highlighted
a recent, entirely overlooked statement from Gen.
McChrystal, where he admitted, regarding U.S. killings of Afghans at
check points:  "to my knowledge, in the nine-plus months I've been here,
not a single case where we have engaged in an escalation of
force incident and hurt someone has it turned out that the vehicle had a
suicide bomb or weapons in it and, in many cases, had families in it
.
. . . We've shot an amazing number of people and killed a number and,
to my knowledge, none has proven to have been a real threat to
the force
."  And as
I documented before
, the U.S. media constantly repeats false
Pentagon claims about American air attacks around the world in order to
create the false impression that Key Terrorists were killed while no
civilians were.

At the Nieman Watchdog Foundation, Jeremy Starkey, the Afghanistan
war reporter for The Times of London, has a
crucial, must-read piece on all of this
.  Amazingly, his piece was
written three weeks ago, and recounted in
detail:  (a) how clearly the U.S.-led forces had lied about what
happened in Paktia; and (b) the reasons why the U.S. media continuously
spews false government propaganda about the war.  Starkey wrote under
this headline:

In this mid-March piece, Starkey explained how he had discovered that
NATO's claims about the Haktia incident were false (he recounted
his evidence in gruesome detail in the Times on March 13
),
and more importantly, highlighted why the U.S. media so frequently
disseminates false NATO claims with no questioning:

The only way I found out NATO had lied -- deliberately or
otherwise -- was because I went to the scene of the raid, in Paktia
province, and spent three days interviewing the survivors. In
Afghanistan that is quite unusual.

NATO is rarely called to account. Their version of events,
usually originating from the soldiers involved, is rarely seriously
challenged. . . .

It's not the first time I've found NATO lying, but this
is perhaps the most harrowing instance,
and every time I go
through the same gamut of emotions. I am shocked and appalled that brave
men in uniform misrepresent events. Then I feel naïve.

There are a handful of truly fearless reporters in Afghanistan
constantly trying to break the military's monopoly on access to the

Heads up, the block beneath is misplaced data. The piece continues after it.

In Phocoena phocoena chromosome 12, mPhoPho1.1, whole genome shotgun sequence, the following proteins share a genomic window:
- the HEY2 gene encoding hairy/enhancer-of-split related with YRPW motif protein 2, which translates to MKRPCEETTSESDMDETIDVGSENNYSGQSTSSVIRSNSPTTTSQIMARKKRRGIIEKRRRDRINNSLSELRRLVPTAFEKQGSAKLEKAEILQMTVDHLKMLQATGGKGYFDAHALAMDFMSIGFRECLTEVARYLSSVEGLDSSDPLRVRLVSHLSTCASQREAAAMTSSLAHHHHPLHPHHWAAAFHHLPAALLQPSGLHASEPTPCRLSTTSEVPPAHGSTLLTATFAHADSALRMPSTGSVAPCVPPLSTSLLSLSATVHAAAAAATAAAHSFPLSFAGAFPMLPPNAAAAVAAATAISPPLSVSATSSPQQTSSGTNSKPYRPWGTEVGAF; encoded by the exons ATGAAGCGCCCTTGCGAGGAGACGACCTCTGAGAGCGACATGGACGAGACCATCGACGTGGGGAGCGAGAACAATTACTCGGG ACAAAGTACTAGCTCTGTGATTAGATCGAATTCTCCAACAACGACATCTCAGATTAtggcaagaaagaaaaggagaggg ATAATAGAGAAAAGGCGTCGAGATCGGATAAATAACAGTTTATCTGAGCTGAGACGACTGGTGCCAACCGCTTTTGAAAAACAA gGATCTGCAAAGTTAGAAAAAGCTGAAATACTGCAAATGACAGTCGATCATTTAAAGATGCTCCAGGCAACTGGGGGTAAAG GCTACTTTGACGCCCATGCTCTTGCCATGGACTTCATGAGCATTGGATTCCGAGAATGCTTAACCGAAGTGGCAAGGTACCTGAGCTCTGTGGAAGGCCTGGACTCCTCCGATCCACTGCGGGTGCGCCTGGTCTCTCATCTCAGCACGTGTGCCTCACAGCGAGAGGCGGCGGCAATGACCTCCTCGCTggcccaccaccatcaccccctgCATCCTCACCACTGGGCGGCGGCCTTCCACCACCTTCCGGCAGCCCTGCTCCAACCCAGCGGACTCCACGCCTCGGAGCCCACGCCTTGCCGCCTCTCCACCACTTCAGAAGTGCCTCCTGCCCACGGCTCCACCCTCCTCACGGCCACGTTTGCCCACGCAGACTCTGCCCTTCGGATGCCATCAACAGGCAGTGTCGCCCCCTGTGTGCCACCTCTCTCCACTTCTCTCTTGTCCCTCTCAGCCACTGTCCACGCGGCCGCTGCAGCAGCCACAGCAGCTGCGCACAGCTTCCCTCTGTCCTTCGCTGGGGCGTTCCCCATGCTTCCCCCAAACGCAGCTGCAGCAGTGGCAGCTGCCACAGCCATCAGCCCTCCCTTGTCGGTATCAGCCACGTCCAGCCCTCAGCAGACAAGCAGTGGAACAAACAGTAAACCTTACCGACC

front. But far too many of our colleagues accept the spin-laden
press releases churned out of the Kabul headquarters. Suicide bombers
are "cowards," NATO attacks on civilians are "tragic accidents,"
intelligence is foolproof and only militants get arrested.

Starkey describes the some of the understandable reasons so many
reporters do nothing more than regurgitate officials claims:  resource
constraints, organizations limits, dangers of traveling around, and the
"embed culture."  But he also recounts how NATO tries to intimidate,
censor and punish any reporters like him who report adversely on
official claims.  Illustratively, in response to Starkey's March 13
article detailing what really happened at Paktia and the cover-up that
ensued, NATO
issued a formal statement
naming him and insisting that this
article was "categorically false." As recently as
mid-March, NATO was still claiming -- falsely -- that the women in
Paktia were killed prior to the arrival of American troops.

There are some very courageous and intrepid reporters in
Afghanistan, including some who work for American media outlets.  It
was, for instance, a
superb and brave investigative report
by the NYT's
Carlotta Gall in Afghanistan that uncovered what really happened in that
air attack Azizabad and documented the Pentagon's false claims.  But
far more often, Americans are completely misled about events in
Afghanistan by the combination of false official claims and mindless
stenographic American "journalism."  And no matter how many times this
process is exposed -- from
Jessica Lynch's heroic firefight to Pat Tillman's death by Al Qeada

-- this propaganda process never diminishes at all.


Glenn Greenwald

Glenn Greenwald

Glenn Greenwald is a Pulitzer Prize-winning journalist, constitutional lawyer, commentator, author of three New York Times best-selling books on politics and law, and a former staff writer and editor at First Look media. His fifth and latest book is, "No Place to Hide: Edward Snowden, the NSA, and the U.S. Surveillance State," about the U.S. surveillance state and his experiences reporting on the Snowden documents around the world. Glenn’s column was featured at Guardian US and Salon.  His previous books include: "With Liberty and Justice for Some: How the Law Is Used to Destroy Equality and Protect the Powerful," "Great American Hypocrites: Toppling the Big Myths of Republican Politics," and "A Tragic Legacy: How a Good vs. Evil Mentality Destroyed the Bush Presidency." He is the recipient of the first annual I.F. Stone Award for Independent Journalism, a George Polk Award, and was on The Guardian team that won the Pulitzer Prize for public interest journalism in 2014.